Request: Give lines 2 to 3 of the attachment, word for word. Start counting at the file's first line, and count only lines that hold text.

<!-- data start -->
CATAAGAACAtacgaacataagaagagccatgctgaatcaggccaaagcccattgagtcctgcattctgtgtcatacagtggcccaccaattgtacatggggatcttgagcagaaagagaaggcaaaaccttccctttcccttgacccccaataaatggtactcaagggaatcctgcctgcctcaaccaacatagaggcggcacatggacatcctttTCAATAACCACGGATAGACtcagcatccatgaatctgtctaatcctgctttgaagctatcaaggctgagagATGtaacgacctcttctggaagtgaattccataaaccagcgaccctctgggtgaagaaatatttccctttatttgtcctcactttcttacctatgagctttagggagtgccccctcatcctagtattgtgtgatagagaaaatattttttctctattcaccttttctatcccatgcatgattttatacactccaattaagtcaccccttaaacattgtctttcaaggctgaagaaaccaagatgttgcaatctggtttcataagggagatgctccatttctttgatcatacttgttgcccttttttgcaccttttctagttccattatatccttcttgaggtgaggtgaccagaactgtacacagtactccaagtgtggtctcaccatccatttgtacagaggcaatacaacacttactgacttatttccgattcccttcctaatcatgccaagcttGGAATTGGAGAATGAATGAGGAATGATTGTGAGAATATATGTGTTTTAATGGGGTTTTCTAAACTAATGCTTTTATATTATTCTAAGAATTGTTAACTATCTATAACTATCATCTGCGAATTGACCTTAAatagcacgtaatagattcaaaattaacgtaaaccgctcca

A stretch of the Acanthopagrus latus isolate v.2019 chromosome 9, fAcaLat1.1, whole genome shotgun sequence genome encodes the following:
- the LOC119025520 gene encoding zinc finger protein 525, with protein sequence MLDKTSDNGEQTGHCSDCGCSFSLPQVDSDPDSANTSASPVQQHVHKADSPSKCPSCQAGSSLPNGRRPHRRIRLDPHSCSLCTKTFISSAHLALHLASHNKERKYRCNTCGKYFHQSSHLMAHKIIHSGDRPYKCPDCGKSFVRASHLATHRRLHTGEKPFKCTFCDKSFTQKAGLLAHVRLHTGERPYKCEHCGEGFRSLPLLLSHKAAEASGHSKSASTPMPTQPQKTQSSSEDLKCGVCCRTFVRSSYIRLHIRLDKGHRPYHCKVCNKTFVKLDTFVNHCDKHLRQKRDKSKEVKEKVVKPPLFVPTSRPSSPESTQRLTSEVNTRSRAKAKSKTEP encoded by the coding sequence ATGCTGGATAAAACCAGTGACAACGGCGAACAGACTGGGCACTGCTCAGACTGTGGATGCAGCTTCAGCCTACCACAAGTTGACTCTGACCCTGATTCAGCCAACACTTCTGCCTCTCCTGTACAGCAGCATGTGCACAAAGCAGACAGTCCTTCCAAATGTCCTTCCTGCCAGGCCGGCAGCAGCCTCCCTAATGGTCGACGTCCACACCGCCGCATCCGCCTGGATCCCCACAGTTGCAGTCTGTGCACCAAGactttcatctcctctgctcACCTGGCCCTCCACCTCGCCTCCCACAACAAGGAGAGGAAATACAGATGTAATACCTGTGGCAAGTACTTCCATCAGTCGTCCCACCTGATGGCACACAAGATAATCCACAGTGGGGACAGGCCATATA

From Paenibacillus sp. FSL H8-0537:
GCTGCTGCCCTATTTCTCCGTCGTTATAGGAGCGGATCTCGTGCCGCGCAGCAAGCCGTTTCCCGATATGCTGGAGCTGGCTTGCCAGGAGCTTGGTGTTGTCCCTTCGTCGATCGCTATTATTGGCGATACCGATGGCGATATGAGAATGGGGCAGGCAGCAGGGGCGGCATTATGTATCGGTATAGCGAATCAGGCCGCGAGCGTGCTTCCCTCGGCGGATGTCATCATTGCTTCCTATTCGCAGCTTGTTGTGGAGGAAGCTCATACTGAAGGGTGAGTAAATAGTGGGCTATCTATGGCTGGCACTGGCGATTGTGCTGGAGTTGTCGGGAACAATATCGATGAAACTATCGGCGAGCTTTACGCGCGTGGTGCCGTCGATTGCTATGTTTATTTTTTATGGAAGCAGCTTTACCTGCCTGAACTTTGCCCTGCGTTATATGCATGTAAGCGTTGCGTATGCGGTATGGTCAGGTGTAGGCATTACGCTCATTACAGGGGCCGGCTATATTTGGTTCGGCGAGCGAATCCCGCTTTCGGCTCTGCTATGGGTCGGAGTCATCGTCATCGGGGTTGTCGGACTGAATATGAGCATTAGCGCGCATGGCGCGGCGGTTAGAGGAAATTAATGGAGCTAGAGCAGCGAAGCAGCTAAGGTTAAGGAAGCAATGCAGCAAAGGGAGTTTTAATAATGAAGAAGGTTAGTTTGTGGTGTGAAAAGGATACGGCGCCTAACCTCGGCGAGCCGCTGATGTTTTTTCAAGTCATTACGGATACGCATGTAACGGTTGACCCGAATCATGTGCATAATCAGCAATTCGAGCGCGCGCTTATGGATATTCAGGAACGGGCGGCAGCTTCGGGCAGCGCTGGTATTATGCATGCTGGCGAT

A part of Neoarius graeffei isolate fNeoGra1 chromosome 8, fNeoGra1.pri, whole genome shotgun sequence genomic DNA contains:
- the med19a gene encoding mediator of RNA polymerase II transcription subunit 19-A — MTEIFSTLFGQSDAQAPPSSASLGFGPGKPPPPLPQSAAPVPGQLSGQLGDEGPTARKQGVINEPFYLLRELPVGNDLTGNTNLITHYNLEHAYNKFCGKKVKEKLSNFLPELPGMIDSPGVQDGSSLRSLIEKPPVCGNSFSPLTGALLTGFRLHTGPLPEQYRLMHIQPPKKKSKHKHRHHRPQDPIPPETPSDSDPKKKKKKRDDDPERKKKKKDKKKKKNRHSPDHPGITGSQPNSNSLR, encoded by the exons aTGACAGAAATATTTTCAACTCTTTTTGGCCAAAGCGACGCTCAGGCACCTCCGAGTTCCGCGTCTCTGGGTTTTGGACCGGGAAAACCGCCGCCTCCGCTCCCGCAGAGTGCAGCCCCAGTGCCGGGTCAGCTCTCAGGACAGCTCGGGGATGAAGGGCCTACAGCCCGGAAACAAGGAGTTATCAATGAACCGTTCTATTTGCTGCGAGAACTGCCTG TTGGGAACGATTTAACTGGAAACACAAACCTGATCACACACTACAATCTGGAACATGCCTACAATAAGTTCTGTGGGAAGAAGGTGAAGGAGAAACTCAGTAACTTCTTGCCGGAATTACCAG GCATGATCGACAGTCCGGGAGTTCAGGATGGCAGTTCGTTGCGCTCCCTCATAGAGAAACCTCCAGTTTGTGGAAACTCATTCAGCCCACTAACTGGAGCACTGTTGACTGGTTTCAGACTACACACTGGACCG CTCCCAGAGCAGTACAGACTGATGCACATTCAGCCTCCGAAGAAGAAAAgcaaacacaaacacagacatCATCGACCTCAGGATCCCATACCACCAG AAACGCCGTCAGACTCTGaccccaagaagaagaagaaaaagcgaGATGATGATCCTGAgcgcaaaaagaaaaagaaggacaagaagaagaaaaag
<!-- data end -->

A stretch of the Acanthopagrus latus isolate v.2019 chromosome 9, fAcaLat1.1, whole genome shotgun sequence genome encodes the following:
- the LOC119025520 gene encoding zinc finger protein 525, with protein sequence MLDKTSDNGEQTGHCSDCGCSFSLPQVDSDPDSANTSASPVQQHVHKADSPSKCPSCQAGSSLPNGRRPHRRIRLDPHSCSLCTKTFISSAHLALHLASHNKERKYRCNTCGKYFHQSSHLMAHKIIHSGDRPYKCPDCGKSFVRASHLATHRRLHTGEKPFKCTFCDKSFTQKAGLLAHVRLHTGERPYKCEHCGEGFRSLPLLLSHKAAEASGHSKSASTPMPTQPQKTQSSSEDLKCGVCCRTFVRSSYIRLHIRLDKGHRPYHCKVCNKTFVKLDTFVNHCDKHLRQKRDKSKEVKEKVVKPPLFVPTSRPSSPESTQRLTSEVNTRSRAKAKSKTEP encoded by the coding sequence ATGCTGGATAAAACCAGTGACAACGGCGAACAGACTGGGCACTGCTCAGACTGTGGATGCAGCTTCAGCCTACCACAAGTTGACTCTGACCCTGATTCAGCCAACACTTCTGCCTCTCCTGTACAGCAGCATGTGCACAAAGCAGACAGTCCTTCCAAATGTCCTTCCTGCCAGGCCGGCAGCAGCCTCCCTAATGGTCGACGTCCACACCGCCGCATCCGCCTGGATCCCCACAGTTGCAGTCTGTGCACCAAGactttcatctcctctgctcACCTGGCCCTCCACCTCGCCTCCCACAACAAGGAGAGGAAATACAGATGTAATACCTGTGGCAAGTACTTCCATCAGTCGTCCCACCTGATGGCACACAAGATAATCCACAGTGGGGACAGGCCATATA